Tag Archives: Africa

A Carol Service in Canterbury to help Street Children and others.

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Some news from Christians Together Canterbury – a network of churches and Christian groups across Canterbury, including L’Arche Kent.

 Amos Trust Carol Service

The Amos Trust is holding a Carol Service in Canterbury on Thursday 7th December at St Peter’s Methodist Church from 7.00 p.m.

Amos Trust is a small, creative human rights organisation, committed to challenging injustice, building hope and creating positive change.  Its three areas of work are among street children in South Africa, Burundi, India and Tanzania; building sustainable rural communities in Nicaragua and India; and working for a just peace for Palestine. Every year Amos Trust holds an excellent Carol Service in London at St James’s Piccadilly.  It is seeking to make this Carol Service more widely available, and is experimenting by ‘exporting’ it to Canterbury this year.

There will be a collection during the service to support the vital work in which the Amos Trust is involved.

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November 10, Jesus Beyond Dogma II: x – ‘Not reinvention but rediscovery.’

 

Dogma helps hold people together in faith communities – but it does not inspire or animate. Faith is in the heart rather than the head. We grow in faith through relationships with others whose fidelity to Christ is a living experience. If we judge each other by what we believe in, we are setting up in and out groups – responsible for so many -isms; blood has been shed through this, and witch-hunts become inevitable – in no way conducive to Jesus’ stark love your enemies. But if we are to let-go the way of dogma – what do we replace it with? The new Evangelisation that Pope Francis is calling for! To set Jesus and ourselves free from the captivity of absolute dogma.

All over Africa, where Christianity is preached, churches are adorned with a white Christ, bearded and robed like an ancient Roman. Both Jesus and Mary were ethnic Palestinian – dark-skinned, of non-European features. Jesus as white and male became indisputable facts. Biologically no one can dispute the gender of Jesus. This isn’t attempting to create a patchwork quilt making Jesus all things to all people. This is not reinvention but rediscovery. If Jesus is God-incarnate – then Creation tells us that there is something of God in being male and female.

Most of our story as God’s people [6 million years] belongs to Africa; yet the demonising of blackness still feeds cultures of racism. Darkened skin is a powerful symbol of what it means to be human; it is the primary pigmentation that humans have known for most of our time – created, blessed and loved by God. We need to honour Jesus who belongs, not to the land of Israel, and even less to Western Europe, but to the primary soil of East Africa – just as the earthly Jesus belonged to every creed, colour and cultural condition.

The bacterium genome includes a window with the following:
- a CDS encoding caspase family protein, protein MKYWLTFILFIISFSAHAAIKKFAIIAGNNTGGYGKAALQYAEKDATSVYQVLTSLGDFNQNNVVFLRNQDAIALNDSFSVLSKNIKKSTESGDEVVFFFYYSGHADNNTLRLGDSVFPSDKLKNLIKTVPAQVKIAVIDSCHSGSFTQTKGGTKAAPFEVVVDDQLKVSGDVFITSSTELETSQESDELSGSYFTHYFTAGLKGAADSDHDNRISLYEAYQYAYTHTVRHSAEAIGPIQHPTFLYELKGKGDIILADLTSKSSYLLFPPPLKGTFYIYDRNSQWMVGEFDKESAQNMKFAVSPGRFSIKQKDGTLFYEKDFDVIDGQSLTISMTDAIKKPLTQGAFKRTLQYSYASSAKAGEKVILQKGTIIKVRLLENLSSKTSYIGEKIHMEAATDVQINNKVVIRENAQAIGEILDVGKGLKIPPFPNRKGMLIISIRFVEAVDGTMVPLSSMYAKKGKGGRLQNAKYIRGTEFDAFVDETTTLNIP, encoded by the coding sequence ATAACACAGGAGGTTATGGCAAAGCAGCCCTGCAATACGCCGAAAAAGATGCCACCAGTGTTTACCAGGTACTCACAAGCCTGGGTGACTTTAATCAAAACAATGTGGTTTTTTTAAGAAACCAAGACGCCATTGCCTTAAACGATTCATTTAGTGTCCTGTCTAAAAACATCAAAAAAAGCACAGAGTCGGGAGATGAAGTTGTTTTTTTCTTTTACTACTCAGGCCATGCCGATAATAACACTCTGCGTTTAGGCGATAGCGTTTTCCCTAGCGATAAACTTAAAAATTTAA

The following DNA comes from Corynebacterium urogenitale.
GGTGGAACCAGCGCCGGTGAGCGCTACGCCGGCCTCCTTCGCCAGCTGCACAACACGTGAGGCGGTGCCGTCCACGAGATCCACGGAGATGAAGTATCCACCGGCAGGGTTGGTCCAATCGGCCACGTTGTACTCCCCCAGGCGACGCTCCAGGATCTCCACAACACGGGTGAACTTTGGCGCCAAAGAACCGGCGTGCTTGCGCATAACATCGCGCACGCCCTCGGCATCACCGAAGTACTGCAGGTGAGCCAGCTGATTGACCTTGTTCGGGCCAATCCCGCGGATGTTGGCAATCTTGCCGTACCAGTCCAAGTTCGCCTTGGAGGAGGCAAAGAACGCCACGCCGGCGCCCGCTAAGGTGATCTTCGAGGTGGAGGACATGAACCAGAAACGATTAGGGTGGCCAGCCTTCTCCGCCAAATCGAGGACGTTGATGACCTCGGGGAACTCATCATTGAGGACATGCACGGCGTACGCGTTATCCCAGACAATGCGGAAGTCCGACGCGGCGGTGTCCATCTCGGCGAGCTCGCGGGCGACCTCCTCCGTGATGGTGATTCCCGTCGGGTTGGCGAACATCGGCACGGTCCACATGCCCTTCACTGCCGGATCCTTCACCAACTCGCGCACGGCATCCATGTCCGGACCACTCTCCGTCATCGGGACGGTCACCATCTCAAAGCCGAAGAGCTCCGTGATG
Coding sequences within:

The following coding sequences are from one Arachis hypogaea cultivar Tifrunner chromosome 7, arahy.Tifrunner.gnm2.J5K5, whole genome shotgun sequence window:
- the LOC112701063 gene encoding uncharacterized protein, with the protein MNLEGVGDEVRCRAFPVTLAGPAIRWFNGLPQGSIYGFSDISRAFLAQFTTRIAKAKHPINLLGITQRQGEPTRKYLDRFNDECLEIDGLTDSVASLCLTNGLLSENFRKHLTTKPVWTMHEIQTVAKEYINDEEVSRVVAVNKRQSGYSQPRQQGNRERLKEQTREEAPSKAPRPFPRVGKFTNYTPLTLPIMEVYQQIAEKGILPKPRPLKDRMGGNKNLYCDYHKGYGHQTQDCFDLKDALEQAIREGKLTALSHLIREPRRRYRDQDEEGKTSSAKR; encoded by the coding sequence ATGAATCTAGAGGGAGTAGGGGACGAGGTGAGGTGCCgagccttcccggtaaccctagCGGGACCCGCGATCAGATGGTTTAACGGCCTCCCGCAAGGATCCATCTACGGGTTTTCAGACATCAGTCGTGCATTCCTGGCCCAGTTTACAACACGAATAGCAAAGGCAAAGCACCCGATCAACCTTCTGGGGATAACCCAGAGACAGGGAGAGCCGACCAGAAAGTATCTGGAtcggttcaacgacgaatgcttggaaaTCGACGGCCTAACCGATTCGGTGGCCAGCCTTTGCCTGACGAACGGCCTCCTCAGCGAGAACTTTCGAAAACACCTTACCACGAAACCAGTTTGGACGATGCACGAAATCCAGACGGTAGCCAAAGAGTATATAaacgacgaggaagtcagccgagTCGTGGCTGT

The heart of the problem is not that Jesus was a man, but that men are not like Jesus! For thousands of years before Jesus males alone were considered to be fully human. They possessed the seed through which new life would be procreated – a view endorsed by Aristotle, Aquinas and Luther – with male offspring more valued than female. This is why Jesus, to be Messiah, had to be seen as descending through a male line.

But Jesus proclaiming the Kingdom is clearly not male in the conventional sense. He adopts none of the typical male behaviour characteristics: dominance, control… he engages with people, especially with the powerless made so by Church and State. Instead of protecting power he gives it away; instead of reasoned argument he tells stories – he is inclusive in his relationships, especially at table.

AMcC

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29 October, Christ walking with travellers: IV. A journey around my room

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At the end of the eighteenth century, Xavier de Maistre found himself locked up. He was more comfortably off than most prisoners, but still bored. He used his time to write a little book which he called A journey around my room. It can be found in the original French: here.

If for some reason we cannot go out – weather, illness, time of day, domestic duties – we can sit comfortably and begin our own journey, not just around the corners of the room but around the corners of our heart.